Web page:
All posts in “Software”

Facebook makes its first browser API contribution

Facebook today announced that it has made its first major API contribution to Google’s Chrome browser. Together with Google, Facebook’s team created an API proposal to contribute code to the browser, which is a first for the company. The code, like so much of Facebook’s work on web tools and standards, focuses on making the user experience a bit smoother and faster. In this case, that means shortening the time between a click or keystroke and the browser reacting to that.

The first trial for this new system will launch with Chrome 74.

Typically, a browser’s JavaScript engine handles how code is executed and when it will halt for a moment to see if there are any pending input events to which it needs to react. Because even modern JavaScript engines that run on multi-core machines are still essentially single-threaded, the engine can only really do one thing at a time, so the trick is to figure out how to best combine code execution with checking for input events.

“Like many other sites, we deal with this issue by breaking the JavaScript up into smaller blocks. While the page is loading, we run a bit of JavaScript, and then we yield and pass control back to the browser,” the Facebook team explains in today’s announcement. “The browser can then check its input event queue and see whether there is anything it needs to tell the page about. Then the browser can go back to running the JavaScript blocks as they get added.”

Every time the browser goes through that cycle, though, and checks for new events, processes them, a bit of extra time passes. You do this too many times and loading the page slows down. But if you only check for inputs at slower intervals, the user experience degrades as the browser takes longer to react.

To fix this, Facebook’s engineers created the isInputPending API, which eliminates this trade-off. The API, which Facebook also brought to the W3C Web Performance Working Group, allows developers to check whether there are any inputs pending while their code is executing.

With this, the code simply checks if there’s something to react to, without having to fully yield control back to the browser and then passing it back to the JavaScript engine.

For now this is just a trial — and because developers must integrate this into their code, it’s not something that will automatically speed up your browser once Chrome 74 launches. If the trial is successful, though, chances are developers will make use of it (and Facebook surely will do so itself) and that other browser vendors will integrate into through their own engines, too.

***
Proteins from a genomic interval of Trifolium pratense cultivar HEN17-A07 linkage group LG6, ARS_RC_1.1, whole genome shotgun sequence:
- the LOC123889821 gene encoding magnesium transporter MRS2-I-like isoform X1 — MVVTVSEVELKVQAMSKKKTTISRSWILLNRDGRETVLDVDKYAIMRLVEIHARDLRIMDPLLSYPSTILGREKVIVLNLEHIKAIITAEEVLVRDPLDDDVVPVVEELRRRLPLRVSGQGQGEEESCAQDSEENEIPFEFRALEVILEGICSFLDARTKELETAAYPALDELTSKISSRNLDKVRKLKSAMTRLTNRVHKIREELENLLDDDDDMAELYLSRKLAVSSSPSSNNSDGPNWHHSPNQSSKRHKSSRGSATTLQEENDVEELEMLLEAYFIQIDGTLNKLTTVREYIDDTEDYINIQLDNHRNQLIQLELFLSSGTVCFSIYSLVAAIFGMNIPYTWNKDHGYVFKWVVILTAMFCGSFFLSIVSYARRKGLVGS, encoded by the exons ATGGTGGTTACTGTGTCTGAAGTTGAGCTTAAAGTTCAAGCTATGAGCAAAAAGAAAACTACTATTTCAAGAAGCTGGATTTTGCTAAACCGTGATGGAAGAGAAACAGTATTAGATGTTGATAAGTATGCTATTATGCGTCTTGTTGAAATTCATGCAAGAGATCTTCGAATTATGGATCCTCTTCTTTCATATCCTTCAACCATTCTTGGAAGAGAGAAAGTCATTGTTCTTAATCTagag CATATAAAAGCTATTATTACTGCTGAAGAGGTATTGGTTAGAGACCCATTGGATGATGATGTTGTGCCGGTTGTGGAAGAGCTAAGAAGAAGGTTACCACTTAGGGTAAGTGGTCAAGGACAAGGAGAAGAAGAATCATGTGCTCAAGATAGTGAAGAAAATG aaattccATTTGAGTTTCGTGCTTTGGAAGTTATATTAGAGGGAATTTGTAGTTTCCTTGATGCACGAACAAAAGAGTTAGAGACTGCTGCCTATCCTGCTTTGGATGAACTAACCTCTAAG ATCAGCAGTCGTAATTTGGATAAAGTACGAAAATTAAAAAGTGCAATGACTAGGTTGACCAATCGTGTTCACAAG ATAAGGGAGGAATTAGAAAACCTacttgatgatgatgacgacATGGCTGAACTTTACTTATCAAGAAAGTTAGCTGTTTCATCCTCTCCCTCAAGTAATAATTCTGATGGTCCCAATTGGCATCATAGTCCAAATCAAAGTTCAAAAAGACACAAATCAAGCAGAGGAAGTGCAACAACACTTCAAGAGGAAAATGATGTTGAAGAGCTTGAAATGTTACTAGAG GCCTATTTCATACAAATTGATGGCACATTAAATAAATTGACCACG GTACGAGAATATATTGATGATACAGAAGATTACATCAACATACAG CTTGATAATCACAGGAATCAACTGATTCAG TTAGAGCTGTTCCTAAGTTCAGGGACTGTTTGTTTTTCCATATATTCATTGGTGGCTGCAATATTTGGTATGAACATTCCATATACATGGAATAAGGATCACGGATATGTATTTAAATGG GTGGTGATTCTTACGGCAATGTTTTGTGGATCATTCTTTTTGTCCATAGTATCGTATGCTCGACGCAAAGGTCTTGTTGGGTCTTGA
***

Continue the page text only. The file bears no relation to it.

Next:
“The process of bringing isInputPending to Chrome represents a new method of developing web standards at Facebook,” the team says. “We hope to continue driving new APIs and to ramp up our contributions to open source web browsers. Down the road, we could potentially build this API directly into React’s concurrent mode so developers would get the API benefits out of the box. In addition, isInputPending is now part of a larger effort to build scheduling primitives into the web.”

Index Ventures, Stripe back bookkeeping service Pilot with $40M

Five years after Dropbox acquired their startup Zulip, Waseem Daher, Jeff Arnold and Jessica McKellar have gained traction for their third business together: Pilot.

Pilot helps startups and small businesses manage their back office. Chief executive officer Daher admits it may seem a little boring, but the market opportunity is undeniably huge. To tackle the market, Pilot is today announcing a $40 million Series B led by Index Ventures with participation from Stripe, the online payment processing system.

The round values Pilot, which has raised about $60 million to date, at $355 million.

“It’s a massive industry that has sucked in the past,” Daher told TechCrunch. “People want a really high-quality solution to the bookkeeping problem. The market really wants this to exist and we’ve assembled a world-class team that’s capable of knocking this out of the park.”

San Francisco-based Pilot launched in 2017, more than a decade after the three founders met in MIT’s student computing group. It’s not surprising they’ve garnered attention from venture capitalists, given that their first two companies resulted in notable acquisitions.

Pilot has taken on a massively overlooked but strategic segment — bookkeeping,” Index’s Mark Goldberg told TechCrunch via email. “While dry on the surface, the opportunity is enormous given that an estimated $60 billion is spent on bookkeeping and accounting in the U.S. alone. It’s a service industry that can finally be automated with technology and this is the perfect team to take this on — third-time founders with a perfect combo of financial acumen and engineering.”

The trio of founders’ first project, Linux upgrade software called Ksplice, sold to Oracle in 2011. Their next business, Zulip, exited to Dropbox before it even had the chance to publicly launch.

It was actually upon building Ksplice that Daher and team realized their dire need for tech-enabled bookkeeping solutions.

“We built something internally like this as a byproduct of just running [Ksplice],” Daher explained. “When Oracle was acquiring our company, we met with their finance people and we described this system to them and they were blown away.”

It took a few years for the team to refocus their efforts on streamlining back-office processes for startups, opting to build business chat software in Zulip first.

Pilot’s software integrates with other financial services products to bring the bookkeeping process into the 21st century. Its platform, for example, works seamlessly on top of QuickBooks so customers aren’t wasting precious time updating and managing the accounting application.